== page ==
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Previous Challenge Entry (Level 2 – Intermediate)
Topic: Life (06/15/06)

TITLE: Daddy's Suicide
By Julie Michaelson
06/18/06


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The sky was so big. I think that's what I remember most about Margate.
I couldn't understand why the sky there seemed to be an endless supply
of clouds - when, back home, there were hardly any at all. On the turnpike,
as we left Philly, I could literally see the skies open up - more and more,
until they burst into view, upon my first step onto the boardwalk.

But, they say that the strongest memories come from smell. Sitting in
the back seat with my brother and sister, and clutching my ratty, stuffed
kitty, I couldn't wait to get my first whiff of the seaweed, the rough, pebbly,
sand, and coconut oil. Back then, nobody had air conditioning in their cars -
and even in New Jersey, on Fourth of July weekend, it could still be pretty
warm. But, with the windows open, going 55 miles an hour, Nature's air
conditioning was plentiful, particularly as you got down toward the ocean.

The first sign that we had arrived, was the giant Coppertone billboard. It was
always a little shocking - in those days - to see that picture of the little blond,
pony-tailed girl, turning around to look at her sunburned behind.

The air smelled hot, and raw. The Atlantic Ocean is a real one - kind of like
the Heinz 57 dog at the Humane Society. No soft, pure white sands here -
no. The slipperiness under your flip-floppy toes was coarse, and dirty-colored, and filled with cigarette butts - some with lipstick on them, and some not. Jelly-fish
were always a danger along the New Jersey shoreline - and there were even
signs posted up about them - at least, back then.

I've traveled, since those windy, sunburned days, to more exotic
beaches. Jamaica, and the south of France, however, just don't hold a candle
to America's eastern seaboard. Even Hawaii's volcanic paradise never
gripped my senses like Margate.

The ocean can be very violent there - as if God doesn't care whether you
get caught up in it, or not.

Sometimes people go into that rough-hewed, very salty-green water, and
they don't come out. And you hear scary stories about fishermen, and
idiot kids paddling towards Heaven, on knee-skinning, squeaky rafts.

I guess that's what happened to Daddy. One day, he went in, and didn't
come back. But, this was many, many years later - and he wasn't at the beach.

He got tangled up in the very rough water of life - and again, God didn't
seem to care. It didn't matter to Him one way or the other, did it?

I guess that He was too busy with other things that day - and if He were
only human, I couldn't blame Him. There are so many people, suffering
everywhere; a person just doesn't have the time to oversee everything,
do they?

But, He's supposed to be God - and bigger than all that - or, is He? He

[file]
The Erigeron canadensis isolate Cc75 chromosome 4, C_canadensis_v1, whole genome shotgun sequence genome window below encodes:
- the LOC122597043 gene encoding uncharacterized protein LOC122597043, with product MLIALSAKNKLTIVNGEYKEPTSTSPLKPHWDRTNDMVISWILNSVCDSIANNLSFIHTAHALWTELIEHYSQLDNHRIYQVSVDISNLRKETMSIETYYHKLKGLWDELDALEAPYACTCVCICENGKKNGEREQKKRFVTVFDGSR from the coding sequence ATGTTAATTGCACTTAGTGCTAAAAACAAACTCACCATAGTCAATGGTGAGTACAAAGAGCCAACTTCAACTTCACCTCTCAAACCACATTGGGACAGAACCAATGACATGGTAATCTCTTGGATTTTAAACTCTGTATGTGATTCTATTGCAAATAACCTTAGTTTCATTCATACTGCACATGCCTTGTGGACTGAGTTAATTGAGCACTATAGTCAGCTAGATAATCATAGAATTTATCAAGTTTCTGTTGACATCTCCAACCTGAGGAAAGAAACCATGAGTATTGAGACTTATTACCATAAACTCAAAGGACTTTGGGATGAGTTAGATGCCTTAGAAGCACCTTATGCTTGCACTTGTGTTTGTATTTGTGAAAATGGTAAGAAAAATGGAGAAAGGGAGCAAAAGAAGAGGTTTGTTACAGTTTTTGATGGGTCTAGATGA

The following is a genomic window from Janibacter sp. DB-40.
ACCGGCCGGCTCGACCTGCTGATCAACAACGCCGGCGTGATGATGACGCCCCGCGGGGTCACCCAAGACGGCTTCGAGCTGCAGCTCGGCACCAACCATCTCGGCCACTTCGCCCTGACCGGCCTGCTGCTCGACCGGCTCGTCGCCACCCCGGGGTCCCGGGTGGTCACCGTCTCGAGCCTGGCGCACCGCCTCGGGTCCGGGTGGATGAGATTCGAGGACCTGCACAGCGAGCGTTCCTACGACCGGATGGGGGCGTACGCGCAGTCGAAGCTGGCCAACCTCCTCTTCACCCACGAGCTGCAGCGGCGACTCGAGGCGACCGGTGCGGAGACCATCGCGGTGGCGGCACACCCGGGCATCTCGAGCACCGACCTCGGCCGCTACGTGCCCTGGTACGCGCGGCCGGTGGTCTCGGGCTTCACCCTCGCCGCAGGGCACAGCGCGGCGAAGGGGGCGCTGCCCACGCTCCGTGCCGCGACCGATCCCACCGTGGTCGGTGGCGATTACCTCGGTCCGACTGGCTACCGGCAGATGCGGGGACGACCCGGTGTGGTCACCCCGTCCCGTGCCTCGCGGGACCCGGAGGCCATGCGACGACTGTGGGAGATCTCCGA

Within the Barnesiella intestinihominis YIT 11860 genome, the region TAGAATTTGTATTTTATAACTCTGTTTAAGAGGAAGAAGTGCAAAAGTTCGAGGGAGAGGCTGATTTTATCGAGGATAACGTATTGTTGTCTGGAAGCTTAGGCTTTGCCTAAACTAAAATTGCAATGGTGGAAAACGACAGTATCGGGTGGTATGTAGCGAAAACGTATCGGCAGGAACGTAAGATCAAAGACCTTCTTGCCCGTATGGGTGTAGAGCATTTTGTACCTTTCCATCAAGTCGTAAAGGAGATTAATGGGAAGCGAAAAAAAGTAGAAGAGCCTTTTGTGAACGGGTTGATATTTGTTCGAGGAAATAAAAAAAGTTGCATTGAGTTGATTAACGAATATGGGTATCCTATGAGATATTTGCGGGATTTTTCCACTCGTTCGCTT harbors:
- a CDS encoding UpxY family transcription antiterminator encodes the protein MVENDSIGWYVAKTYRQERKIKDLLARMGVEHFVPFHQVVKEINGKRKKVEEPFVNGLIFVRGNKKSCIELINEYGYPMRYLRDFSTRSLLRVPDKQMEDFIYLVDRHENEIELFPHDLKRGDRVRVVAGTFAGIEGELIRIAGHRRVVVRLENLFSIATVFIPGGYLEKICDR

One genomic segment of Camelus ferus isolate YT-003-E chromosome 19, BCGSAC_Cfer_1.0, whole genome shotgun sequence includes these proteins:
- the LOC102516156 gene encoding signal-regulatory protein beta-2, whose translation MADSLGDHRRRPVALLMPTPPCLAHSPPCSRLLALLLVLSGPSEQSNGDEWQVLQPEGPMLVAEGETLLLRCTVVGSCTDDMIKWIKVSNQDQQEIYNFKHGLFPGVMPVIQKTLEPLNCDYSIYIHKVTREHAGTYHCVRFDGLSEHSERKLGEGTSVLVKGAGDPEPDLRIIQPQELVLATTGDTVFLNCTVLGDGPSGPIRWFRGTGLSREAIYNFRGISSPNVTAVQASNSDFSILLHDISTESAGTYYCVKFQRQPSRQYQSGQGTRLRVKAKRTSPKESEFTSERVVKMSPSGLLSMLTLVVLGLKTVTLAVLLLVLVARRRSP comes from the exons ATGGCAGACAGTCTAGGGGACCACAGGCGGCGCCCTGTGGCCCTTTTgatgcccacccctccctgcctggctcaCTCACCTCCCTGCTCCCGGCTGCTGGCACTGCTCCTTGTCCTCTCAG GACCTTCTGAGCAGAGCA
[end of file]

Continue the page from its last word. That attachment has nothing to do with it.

certainly made the waters at Margate to be powerful enough. Maybe,
once He had finished making the world, He said, "Okay! I'm pooped!
That's plenty of miracles for right now! Those humans are going to just
have to stay out of trouble, for awhile. What do they expect, that I'm
going to be able to pull them out of any jam that heads their way?"

Well, like - yeah. Yeah. I thought that's what God does. Well, at least
when I was a little kid - on the New Jersey turnpike.

I'm not that silly and naive anymore. When they found the little plastic bag,
filled with Daddy's wallet, keys, and pictures, and, then, about the autopsy, I only got sick to my stomach one time.

And, today's Father's Day. God is out there, smiling down, and watching all
of the Daddy's and their families, eating lunch at Denny's, and opening
clumsily wrapped packages of cartooned-ties, and pin-encrusted, cotton
shirts.

I guess that He's put my Daddy's kids out of His mind today - I mean, it is a
family holiday, isn't it? He wouldn't want to ruin it with the nightmares of
a little girl, crying inside an older lady. The little girl, clutching her floppy,
stuffed kitty, is sobbing, and weeping for Daddy.

I love you, Daddy.


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This article has been read 950 times
Member Comments
Member Date
Marilyn Schnepp 06/22/06
A very touching story of a slice of life that isn't pleasant...but rather bittersweet. Well done.
Debbie Wistrom06/22/06
Sad, but I loved every minute of reading it. Especially the first few paragraphs and the descriptiveness. Thanks for the heart and the work.
Jan Ackerson 06/23/06
Wow, this is very powerful--we hear every sound and smell every scent right along with your narrator, and then we feel her grief and questioning and pain. I read it, and then I went right back and read it again. Awesome story.
Martin Strom06/23/06
This is very well written, but it is a pity it didn't offer some hope at the end, leaving the main character still questioning and blaming God.
Lisa Vest06/26/06
Very good writing/great choice of wording. You can really sense the characters pain and vivid memories. I know there's a word limit, but I would've liked to have seen some sort of hint of God's redeeming love and grace entering this character's life.
Julie Michaelson06/26/06
The Lord's redeeming love and grace is not always delivered
the moment we wish for it.
Wisdom about life - and the
fact that it does not always
have the desired 'Hollywood
Happy' ending - comes with age
and maturity.
dub W06/26/06
Well composed, graphic, and descriptive. Was looking for a more positive ending.